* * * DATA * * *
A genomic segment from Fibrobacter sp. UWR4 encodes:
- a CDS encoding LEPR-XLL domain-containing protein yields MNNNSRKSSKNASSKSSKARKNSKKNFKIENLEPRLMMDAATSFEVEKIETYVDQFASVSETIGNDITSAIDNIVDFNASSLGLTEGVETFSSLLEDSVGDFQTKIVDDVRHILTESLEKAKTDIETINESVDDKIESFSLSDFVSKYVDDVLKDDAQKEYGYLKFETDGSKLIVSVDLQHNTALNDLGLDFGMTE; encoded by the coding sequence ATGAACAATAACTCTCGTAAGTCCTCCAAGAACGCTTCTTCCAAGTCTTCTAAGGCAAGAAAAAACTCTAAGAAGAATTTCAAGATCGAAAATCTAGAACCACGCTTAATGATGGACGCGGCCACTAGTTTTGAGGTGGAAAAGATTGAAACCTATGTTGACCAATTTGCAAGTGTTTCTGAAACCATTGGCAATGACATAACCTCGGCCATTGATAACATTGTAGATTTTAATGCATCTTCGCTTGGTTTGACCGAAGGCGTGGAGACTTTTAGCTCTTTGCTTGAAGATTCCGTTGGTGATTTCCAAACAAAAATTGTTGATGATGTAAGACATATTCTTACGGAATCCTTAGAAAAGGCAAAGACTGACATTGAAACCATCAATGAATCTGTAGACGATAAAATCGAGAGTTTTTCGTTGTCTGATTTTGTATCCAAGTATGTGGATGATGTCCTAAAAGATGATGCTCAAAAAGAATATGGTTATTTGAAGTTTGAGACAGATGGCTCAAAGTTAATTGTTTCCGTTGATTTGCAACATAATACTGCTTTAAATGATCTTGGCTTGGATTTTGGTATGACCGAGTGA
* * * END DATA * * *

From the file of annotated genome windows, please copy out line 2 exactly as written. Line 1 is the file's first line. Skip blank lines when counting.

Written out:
- a CDS encoding LEPR-XLL domain-containing protein yields MNNNSRKSSKNASSKSSKARKNSKKNFKIENLEPRLMMDAATSFEVEKIETYVDQFASVSETIGNDITSAIDNIVDFNASSLGLTEGVETFSSLLEDSVGDFQTKIVDDVRHILTESLEKAKTDIETINESVDDKIESFSLSDFVSKYVDDVLKDDAQKEYGYLKFETDGSKLIVSVDLQHNTALNDLGLDFGMTE; encoded by the coding sequence ATGAACAATAACTCTCGTAAGTCCTCCAAGAACGCTTCTTCCAAGTCTTCTAAGGCAAGAAAAAACTCTAAGAAGAATTTCAAGATCGAAAATCTAGAACCACGCTTAATGATGGACGCGGCCACTAGTTTTGAGGTGGAAAAGATTGAAACCTATGTTGACCAATTTGCAAGTGTTTCTGAAACCATTGGCAATGACATAACCTCGGCCATTGATAACATTGTAGATTTTAATGCATCTTCGCTTGGTTTGACCGAAGGCGTGGAGACTTTTAGCTCTTTGCTTGAAGATTCCGTTGGTGATTTCCAAACAAAAATTGTTGATGATGTAAGACATATTCTTACGGAATCCTTAGAAAAGGCAAAGACTGACATTGAAACCATCAATGAATCTGTAGACGATAAAATCGAGAGTTTTTCGTTGTCTGATTTTGTATCCAAGTATGTGGATGATGTCCTAAAAGATGATGCTCAAAAAGAATATGGTTATTTGAAGTTTGAGACAGATGGCTCAAAGTTAATTGTTTCCGTTGATTTGCAACATAATACTGCTTTAAATGATCTTGGCTTGGATTTTGGTATGACCGAGTGA